gbaji wrote:
Let's not forget that it's called the "Affordable Care Act". The claimed objective was to lower costs. I'd say that they failed quite miserably at that.

Serious question and not meant to be contrary (meaning, I'm not going to get into a senseless debate), but wasn't the "affordable" part supposed to refer to the uninsured who were uninsured because insurance was unaffordable? Of course, I could be just another uninformed American. But at least I'm not an uninsured uninformed American.

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#43 Feb 28 2014 at 12:58 PM Rating: Excellent
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Looking at a scan of the receipt, it looks so small and petty that it's hard to get upset. "20¢ so your employees can have health insurance? Two dimes? Well, okay I guess." Especially sitting under the state sales tax line item which dwarfs the ACA surcharge.

Screenshot
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#44 Feb 28 2014 at 1:27 PM Rating: Excellent
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I want to know why they didn't want bread on their chili cheese dog, and why that prompted the ticket to encourage someone to see the server.
#45 Feb 28 2014 at 1:39 PM Rating: Good
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Wow, party of 1? What a loser.
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#46 Feb 28 2014 at 1:41 PM Rating: Excellent
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It sure looks like they ordered for 2 though: 2 drinks, 2 meals. I smell a conspiracy.

Smiley: tinfoilhat
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#47 Feb 28 2014 at 1:54 PM Rating: Good
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Or they're a fatty.
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#48 Feb 28 2014 at 1:55 PM Rating: Excellent
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Not too much of a fatty since they skipped the bread. Must be an Atkins thing.
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#49 Feb 28 2014 at 2:42 PM Rating: Good
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lolgaxe wrote:
Or they're a fatty.
It's America so probably this.
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#50 Feb 28 2014 at 3:00 PM Rating: Default
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Jophiel wrote:
I don't think alma is comparing the surcharge to a tip. I think Gbaji made an argument in another thread about how an extra buck on your tab might be the breaking point between being able to afford to go out and eat or not. The response there being that if a buck was going to topple your household finances, you probably shouldn't be trying to toe the brink of fiscal ruin by budgeting out your final discretionary pennies anyway.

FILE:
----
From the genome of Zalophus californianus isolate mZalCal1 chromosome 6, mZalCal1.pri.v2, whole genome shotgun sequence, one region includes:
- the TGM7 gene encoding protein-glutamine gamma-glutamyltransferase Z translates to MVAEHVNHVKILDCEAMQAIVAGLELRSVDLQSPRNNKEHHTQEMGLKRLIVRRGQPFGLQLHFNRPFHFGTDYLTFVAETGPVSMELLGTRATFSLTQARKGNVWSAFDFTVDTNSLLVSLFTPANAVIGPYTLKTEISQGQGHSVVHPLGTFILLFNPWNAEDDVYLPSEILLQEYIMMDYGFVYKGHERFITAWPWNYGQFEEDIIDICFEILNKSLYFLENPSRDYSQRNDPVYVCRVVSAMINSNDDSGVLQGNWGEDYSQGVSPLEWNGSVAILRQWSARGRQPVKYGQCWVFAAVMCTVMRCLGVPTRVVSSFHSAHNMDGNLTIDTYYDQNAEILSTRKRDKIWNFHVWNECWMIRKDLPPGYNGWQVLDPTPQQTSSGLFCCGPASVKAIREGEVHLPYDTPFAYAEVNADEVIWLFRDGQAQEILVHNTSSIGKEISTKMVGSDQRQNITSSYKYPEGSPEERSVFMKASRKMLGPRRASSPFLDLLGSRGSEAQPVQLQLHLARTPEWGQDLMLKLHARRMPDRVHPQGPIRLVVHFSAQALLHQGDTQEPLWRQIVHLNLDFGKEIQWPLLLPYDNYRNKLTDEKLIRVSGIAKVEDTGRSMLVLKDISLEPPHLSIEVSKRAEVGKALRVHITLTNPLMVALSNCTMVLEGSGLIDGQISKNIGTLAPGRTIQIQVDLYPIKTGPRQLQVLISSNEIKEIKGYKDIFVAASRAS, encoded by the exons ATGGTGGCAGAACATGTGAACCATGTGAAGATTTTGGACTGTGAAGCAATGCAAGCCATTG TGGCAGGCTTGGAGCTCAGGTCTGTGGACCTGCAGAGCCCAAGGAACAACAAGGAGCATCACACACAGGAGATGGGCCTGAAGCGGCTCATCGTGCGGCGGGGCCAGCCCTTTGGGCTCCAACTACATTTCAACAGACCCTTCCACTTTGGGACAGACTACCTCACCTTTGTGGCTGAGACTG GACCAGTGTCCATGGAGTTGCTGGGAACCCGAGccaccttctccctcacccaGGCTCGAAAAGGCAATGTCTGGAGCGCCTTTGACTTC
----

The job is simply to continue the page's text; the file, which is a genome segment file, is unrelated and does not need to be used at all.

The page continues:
Yeah. That's what Alma keeps insisting I was saying. Complete with all sorts of the same "if one dollar breaks you, you shouldn't be eating out at all anyway" logic. The actual point I was making is that every penny of a bill affects the decision to pay it versus spending that money on something else. It's not about being able to afford it, period, but that as the cost rises for the same product (regardless of what it is) the likelihood you'd rather spend that money on something else instead increases. I could afford to eat out every single day if I wanted to. I don't, because I'd rather save the ten thousand or so dollars I'd spend a year doing that on something more useful and productive.

Most people make spending choices well before the point at which they physically can't afford something. Alma doesn't seem to grasp that though. He seems to think that everyone just looks at the money they have and the cost of something and if the former is more than the latter, they buy it. I suppose maybe some really stupid people manage their money that way, but most people don't.


Having said that, this has absolutely nothing to do with this thread. My point here is that it's not about people's purchasing choices at all, but about raising awareness of the cost of Obamacare. I keep saying this, and people keep responding with stuff like "But will this increase or decrease business at the restaurant chain?". I don't know, and honestly don't think that's much of a factor. IMO, the bigger point to the "gimmic" is to get people to realize that Obamcare affects the costs of things other than just the bill they pay for health insurance.
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#51 Feb 28 2014 at 3:00 PM Rating: Excellent
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Belkira the Tulip wrote:
I want to know why they didn't want bread on their chili cheese dog, and why that prompted the ticket to encourage someone to see the server.
Usually something like that is a case of the guest wanting something not easily explained in the point of sale system and the point of sale requiring a modification be made before being able to note to not make before server can explain. Could be something as simple as cut in half or make it open face with only one side of the bun. In all likelihood, it was something not all that interesting.